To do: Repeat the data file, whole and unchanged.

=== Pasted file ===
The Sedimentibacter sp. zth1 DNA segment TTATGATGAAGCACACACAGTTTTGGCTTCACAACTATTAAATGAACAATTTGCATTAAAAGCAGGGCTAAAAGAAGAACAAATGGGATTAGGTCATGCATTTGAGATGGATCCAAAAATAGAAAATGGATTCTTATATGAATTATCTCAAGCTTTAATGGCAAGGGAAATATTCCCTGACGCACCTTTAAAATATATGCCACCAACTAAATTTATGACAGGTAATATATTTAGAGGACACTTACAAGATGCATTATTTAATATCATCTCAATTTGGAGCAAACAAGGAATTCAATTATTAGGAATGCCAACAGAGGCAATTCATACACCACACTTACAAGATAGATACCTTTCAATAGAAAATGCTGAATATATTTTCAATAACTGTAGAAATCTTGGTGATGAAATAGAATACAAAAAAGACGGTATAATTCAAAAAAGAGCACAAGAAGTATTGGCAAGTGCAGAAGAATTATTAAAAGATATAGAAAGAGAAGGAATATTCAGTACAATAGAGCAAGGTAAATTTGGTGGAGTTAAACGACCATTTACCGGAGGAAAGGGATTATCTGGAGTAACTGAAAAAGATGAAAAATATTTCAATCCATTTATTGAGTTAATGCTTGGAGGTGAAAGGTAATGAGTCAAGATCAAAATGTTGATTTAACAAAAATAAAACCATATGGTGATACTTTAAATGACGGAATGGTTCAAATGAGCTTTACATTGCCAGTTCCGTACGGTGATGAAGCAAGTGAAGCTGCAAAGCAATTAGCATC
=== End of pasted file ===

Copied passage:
The Sedimentibacter sp. zth1 DNA segment TTATGATGAAGCACACACAGTTTTGGCTTCACAACTATTAAATGAACAATTTGCATTAAAAGCAGGGCTAAAAGAAGAACAAATGGGATTAGGTCATGCATTTGAGATGGATCCAAAAATAGAAAATGGATTCTTATATGAATTATCTCAAGCTTTAATGGCAAGGGAAATATTCCCTGACGCACCTTTAAAATATATGCCACCAACTAAATTTATGACAGGTAATATATTTAGAGGACACTTACAAGATGCATTATTTAATATCATCTCAATTTGGAGCAAACAAGGAATTCAATTATTAGGAATGCCAACAGAGGCAATTCATACACCACACTTACAAGATAGATACCTTTCAATAGAAAATGCTGAATATATTTTCAATAACTGTAGAAATCTTGGTGATGAAATAGAATACAAAAAAGACGGTATAATTCAAAAAAGAGCACAAGAAGTATTGGCAAGTGCAGAAGAATTATTAAAAGATATAGAAAGAGAAGGAATATTCAGTACAATAGAGCAAGGTAAATTTGGTGGAGTTAAACGACCATTTACCGGAGGAAAGGGATTATCTGGAGTAACTGAAAAAGATGAAAAATATTTCAATCCATTTATTGAGTTAATGCTTGGAGGTGAAAGGTAATGAGTCAAGATCAAAATGTTGATTTAACAAAAATAAAACCATATGGTGATACTTTAAATGACGGAATGGTTCAAATGAGCTTTACATTGCCAGTTCCGTACGGTGATGAAGCAAGTGAAGCTGCAAAGCAATTAGCATC